Following the arrest yesterday (March 12) of a second suspect in connection to the attack, Haneef added that the police investigation had so far found no evidence to imply a political motivation or that Aswad had been assaulted due to his role as a senior reporter for Raajje TV.

Targeted attack

Addressing Daud’s claims today, Maldives Journalist Association (MJA) President Ahmed ‘Hiriga’ Zahir said he would not speak contrary to the police view on the case. However, he maintained that Aswad had been specifically targeted by his attackers.

“We cannot investigate the matter ourselves, so I cannot go against what the police have said. However, what I know is that Aswad is a journalist and he was attacked whilst out on a motorbike,” he said. “It was a targeted attack.”

The attack on Aswad was the most serious incident of violence against a journalist in the Maldives since July 2012, when a group of alleged Islamic radicals slashed the throat of blogger Hilath Rasheed. Rasheed, who had been campaigning for religious tolerance, narrowly survived and has since fled the country.

Aside from the attack on Aswad, Hiriga continued to express concern at what he believed were a growing number of attacks on journalists of late, notably following recent anti-government demonstrations in the capital.

Just last week, a journalist for private media group Sun and a cameraman from broadcaster Villa Television (VTV) were attacked near to the residence of former President Mohamed Nasheed during coverage of his arrest.

Two Television Maldives (TVM) journalists were also attacked with an irritant while covering protests on Sosun Magu in Male’ on the same night Aswad was assaulted.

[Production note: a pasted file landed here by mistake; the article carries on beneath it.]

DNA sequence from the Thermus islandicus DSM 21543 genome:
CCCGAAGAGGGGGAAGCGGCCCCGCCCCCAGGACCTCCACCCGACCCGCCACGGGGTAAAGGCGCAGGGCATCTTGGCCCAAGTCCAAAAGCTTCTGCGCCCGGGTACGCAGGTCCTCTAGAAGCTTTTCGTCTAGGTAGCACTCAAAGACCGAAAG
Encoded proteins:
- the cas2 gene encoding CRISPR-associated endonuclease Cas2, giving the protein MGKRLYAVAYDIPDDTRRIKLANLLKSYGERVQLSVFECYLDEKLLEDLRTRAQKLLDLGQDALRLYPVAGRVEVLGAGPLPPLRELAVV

“Too many opinions”

Following Aswad’s attack, National media bodies including the MJA last month called on journalists to act more professionally to prevent future confrontations between themselves and the public.

Senior figures from both Maldives Journalist Association (MJA) and Maldives Broadcasting Commission (MBC) said that journalists needed to act in a more professional manner in order to help prevent future confrontations between the public and reporters.

MBC Vice President Mohamed Shahyb told Minivan News that journalists have been targeted because “hatred has been building” towards them over a long period of time.

“Some journalists are not doing their work professionally in the Maldives.  The biggest problem is that they do not have much education or training [in journalism] and because of that they write anything,” Shahyb told Minivan News. “If the professional standard can be maintained, similar incidents can be contained and controlled.”

The MBC Vice President claimed that there are “too many opinions” leaking into news reports and that politicians need to start “pointing their fingers” at journalists who are not working in the correct manner.

“Social networking is also a big problem. Even if they work professionally, they then go onto social media sites and start expressing their own personal feelings, this is an issue,” Shahyb said.

MJA President, Ahmed ‘Hiriga’ Zahir, expressed similar concern, adding that journalists need to be more impartial with their reporting.

“We need to encourage media to be more objective. When we listen to the TV or radio we can’t tell the difference between an opinion piece or the actual news itself.”

Zahir has also requested the media to act more professionally and stop “spreading hatred”, while calling for police to give greater protection to journalists.

President Dr Mohamed Waheed Hassan Manik has also of late called on the media to “encourage stability, unity and harmony” in the country, adding that those responsible for the attacks will be brought to justice.